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#MeToo the World Over: Hollywood to Kabul to Beijing

Winthrop University will present a keynote event featuring Dr. Cynthia Ensloe speaking about “#MeToo the World Over: Hollywood to Kabul to Beijing” on Monday, April 16, 2018. It will be the seventh and final event of a program series that started in September 2017. Dr. Ensloe (Clark University) will place the #MeToo movement into an international context. The free event will be live-streamed on Facebook and archived there. SC Humanities supported this program with a Mini Grant. Dr. Cynthia Ensloe is the author of fifteen books, including The Big Push: Exposing and Challenging Persistent Patriarchy (2017); Globalization and Militarism: Feminists Make
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SC Humanities Awards More Than $60,000 in Major Grants

The South Carolina Humanities Board of Directors awarded more than $60,000 in Major Grants to 10 cultural organizations after a February 23, 2018 Board Meeting in Columbia. The awards were selected through a competitive application and review process and are made possible by SC Humanities and the National Endowment for the Humanities. Matching community support for the 10 awarded projects totaled: $544,239. A list of awarded grants is provided below: Sponsoring Organization: Edisto Island Historic Preservation Society Project Title: An Exhibit of Early Edistonians Project Director: Gretchen Smith Awarded: $8,000; cost-share: $18,633 The Edisto Island Historic Preservation Society will create a new permanent exhibit in their museum about
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Let’s Talk About Race in America – Greenwood County

The Greenwood County Library in partnership with the Benjamin E. Mays Historical Site will present a three-month series on “Let’s Talk About Race in America.” Programs start on February 18 and go through May 2018. SC Humanities supported this project with a Mini Grant. The goal of the program is for Greenwood County to come together to celebrate diversity and multicultural appreciation in the community. “Locally, Greenwood and surrounding counties have a rich heritage of racial conflict and racial order within the societies that evolved here. America — as well as the Lakelands area — has greatly improved this divide between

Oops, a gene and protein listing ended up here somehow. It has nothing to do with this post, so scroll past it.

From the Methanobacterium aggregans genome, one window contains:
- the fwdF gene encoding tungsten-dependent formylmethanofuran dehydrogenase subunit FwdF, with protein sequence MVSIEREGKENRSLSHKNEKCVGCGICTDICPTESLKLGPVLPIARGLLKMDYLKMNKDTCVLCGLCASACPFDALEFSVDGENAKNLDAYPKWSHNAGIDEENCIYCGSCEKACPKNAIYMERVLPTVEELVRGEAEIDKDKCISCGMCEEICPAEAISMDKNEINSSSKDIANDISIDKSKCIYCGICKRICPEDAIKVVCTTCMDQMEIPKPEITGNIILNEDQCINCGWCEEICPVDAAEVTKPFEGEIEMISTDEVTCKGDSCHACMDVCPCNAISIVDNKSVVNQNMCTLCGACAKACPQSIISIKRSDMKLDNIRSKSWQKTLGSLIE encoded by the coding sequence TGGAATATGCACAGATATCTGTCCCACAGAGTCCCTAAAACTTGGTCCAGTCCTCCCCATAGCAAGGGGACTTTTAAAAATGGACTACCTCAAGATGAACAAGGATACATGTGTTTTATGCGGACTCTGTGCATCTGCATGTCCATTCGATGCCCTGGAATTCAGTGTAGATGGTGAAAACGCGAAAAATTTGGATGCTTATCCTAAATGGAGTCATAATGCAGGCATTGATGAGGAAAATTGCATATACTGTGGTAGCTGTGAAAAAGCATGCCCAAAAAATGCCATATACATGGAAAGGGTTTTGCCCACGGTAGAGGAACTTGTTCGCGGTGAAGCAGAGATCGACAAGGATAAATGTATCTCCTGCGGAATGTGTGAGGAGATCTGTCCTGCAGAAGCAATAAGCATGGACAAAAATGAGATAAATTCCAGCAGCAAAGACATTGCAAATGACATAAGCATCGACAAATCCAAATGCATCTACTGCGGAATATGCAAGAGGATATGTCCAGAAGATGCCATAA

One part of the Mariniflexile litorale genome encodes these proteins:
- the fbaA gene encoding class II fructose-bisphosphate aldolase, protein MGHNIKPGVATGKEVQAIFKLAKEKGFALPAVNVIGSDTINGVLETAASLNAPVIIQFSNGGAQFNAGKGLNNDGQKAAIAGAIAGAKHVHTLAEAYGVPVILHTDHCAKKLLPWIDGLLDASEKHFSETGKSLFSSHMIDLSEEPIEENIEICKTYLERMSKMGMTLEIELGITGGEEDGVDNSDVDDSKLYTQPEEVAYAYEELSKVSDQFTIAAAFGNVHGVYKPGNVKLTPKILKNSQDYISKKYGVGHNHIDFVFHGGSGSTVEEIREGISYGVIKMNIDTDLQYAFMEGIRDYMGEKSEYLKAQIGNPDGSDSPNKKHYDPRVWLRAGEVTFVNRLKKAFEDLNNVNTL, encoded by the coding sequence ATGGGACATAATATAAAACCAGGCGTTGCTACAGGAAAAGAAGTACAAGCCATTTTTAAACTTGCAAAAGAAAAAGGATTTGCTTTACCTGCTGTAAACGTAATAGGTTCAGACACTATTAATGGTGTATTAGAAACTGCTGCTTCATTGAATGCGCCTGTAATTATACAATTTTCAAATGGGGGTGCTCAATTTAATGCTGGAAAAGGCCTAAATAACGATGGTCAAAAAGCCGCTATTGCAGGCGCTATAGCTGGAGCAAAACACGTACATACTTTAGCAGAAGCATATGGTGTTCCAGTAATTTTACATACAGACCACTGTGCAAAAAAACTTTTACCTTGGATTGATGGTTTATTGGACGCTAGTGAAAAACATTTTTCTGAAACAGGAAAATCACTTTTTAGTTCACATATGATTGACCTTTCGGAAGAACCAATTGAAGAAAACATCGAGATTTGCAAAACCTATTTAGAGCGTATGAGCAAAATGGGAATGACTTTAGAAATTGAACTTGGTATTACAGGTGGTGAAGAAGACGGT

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Resistance, Reform, and Reasoning: The Orangeburg Massacre

South Carolina State University will present programming in February and March 2018 intended to establish inter-generational dialogue regarding the changing meaning and significance of the term “Civil Rights” and commemorate and re-contextualize the Orangeburg Massacre. A variety of events are planned, including two art exhibitions, film screenings, and a community colloquium. SC Humanities supported this programming with a Major Grant in September 2017. The goal of “Resistance, Reform, and Reasoning: The Orangeburg Massacre” is to bring the processes of the human capacity for reasoning to understanding this complicated moment in South Carolina’s history in a new context. Using the tools of photography, visual
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Guardians of the Gallery

The Gibbes Museum of Art will present the project “Guardians of the Gallery: Interpreting Visible Storage.” Designed to increase understanding about how staff protect and preserve the Museum’s collection of almost 10,000 works of art, the program will include permanent interpretive material, rotating exhibitions and public tours of the Collections Storage Center that will highlight operations involved with maintaining artwork and explain what visitors see as they peer through the glass walls. The first programming will start in March 2018. SC Humanities supported this program with a Mini Grant. The first exhibit that will be part of the “Guardians of